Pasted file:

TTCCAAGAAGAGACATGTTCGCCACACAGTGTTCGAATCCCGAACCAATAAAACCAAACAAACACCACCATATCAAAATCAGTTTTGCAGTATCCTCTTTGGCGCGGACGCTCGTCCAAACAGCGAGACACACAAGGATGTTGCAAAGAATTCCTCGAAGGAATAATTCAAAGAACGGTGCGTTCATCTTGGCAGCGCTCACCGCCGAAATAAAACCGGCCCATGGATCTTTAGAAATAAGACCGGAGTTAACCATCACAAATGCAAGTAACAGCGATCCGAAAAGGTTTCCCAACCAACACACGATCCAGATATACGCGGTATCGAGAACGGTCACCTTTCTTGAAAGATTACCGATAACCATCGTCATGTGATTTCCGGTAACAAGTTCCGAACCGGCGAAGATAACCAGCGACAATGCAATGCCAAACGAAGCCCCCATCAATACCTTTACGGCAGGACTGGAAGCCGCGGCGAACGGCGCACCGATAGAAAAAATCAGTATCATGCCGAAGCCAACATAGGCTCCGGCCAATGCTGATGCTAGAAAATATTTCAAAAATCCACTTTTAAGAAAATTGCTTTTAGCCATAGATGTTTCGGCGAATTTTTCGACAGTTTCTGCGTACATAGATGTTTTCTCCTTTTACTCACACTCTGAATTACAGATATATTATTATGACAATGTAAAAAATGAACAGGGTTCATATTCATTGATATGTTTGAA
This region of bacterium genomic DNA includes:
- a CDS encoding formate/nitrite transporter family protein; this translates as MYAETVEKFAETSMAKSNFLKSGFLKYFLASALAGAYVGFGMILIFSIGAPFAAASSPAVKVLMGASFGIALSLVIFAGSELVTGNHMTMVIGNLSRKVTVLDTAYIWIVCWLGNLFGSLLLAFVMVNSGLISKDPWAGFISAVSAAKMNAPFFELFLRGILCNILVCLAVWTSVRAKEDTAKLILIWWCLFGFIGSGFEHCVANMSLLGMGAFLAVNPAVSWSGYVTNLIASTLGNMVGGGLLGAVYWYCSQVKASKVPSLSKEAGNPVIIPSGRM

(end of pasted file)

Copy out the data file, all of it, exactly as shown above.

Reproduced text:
TTCCAAGAAGAGACATGTTCGCCACACAGTGTTCGAATCCCGAACCAATAAAACCAAACAAACACCACCATATCAAAATCAGTTTTGCAGTATCCTCTTTGGCGCGGACGCTCGTCCAAACAGCGAGACACACAAGGATGTTGCAAAGAATTCCTCGAAGGAATAATTCAAAGAACGGTGCGTTCATCTTGGCAGCGCTCACCGCCGAAATAAAACCGGCCCATGGATCTTTAGAAATAAGACCGGAGTTAACCATCACAAATGCAAGTAACAGCGATCCGAAAAGGTTTCCCAACCAACACACGATCCAGATATACGCGGTATCGAGAACGGTCACCTTTCTTGAAAGATTACCGATAACCATCGTCATGTGATTTCCGGTAACAAGTTCCGAACCGGCGAAGATAACCAGCGACAATGCAATGCCAAACGAAGCCCCCATCAATACCTTTACGGCAGGACTGGAAGCCGCGGCGAACGGCGCACCGATAGAAAAAATCAGTATCATGCCGAAGCCAACATAGGCTCCGGCCAATGCTGATGCTAGAAAATATTTCAAAAATCCACTTTTAAGAAAATTGCTTTTAGCCATAGATGTTTCGGCGAATTTTTCGACAGTTTCTGCGTACATAGATGTTTTCTCCTTTTACTCACACTCTGAATTACAGATATATTATTATGACAATGTAAAAAATGAACAGGGTTCATATTCATTGATATGTTTGAA
This region of bacterium genomic DNA includes:
- a CDS encoding formate/nitrite transporter family protein; this translates as MYAETVEKFAETSMAKSNFLKSGFLKYFLASALAGAYVGFGMILIFSIGAPFAAASSPAVKVLMGASFGIALSLVIFAGSELVTGNHMTMVIGNLSRKVTVLDTAYIWIVCWLGNLFGSLLLAFVMVNSGLISKDPWAGFISAVSAAKMNAPFFELFLRGILCNILVCLAVWTSVRAKEDTAKLILIWWCLFGFIGSGFEHCVANMSLLGMGAFLAVNPAVSWSGYVTNLIASTLGNMVGGGLLGAVYWYCSQVKASKVPSLSKEAGNPVIIPSGRM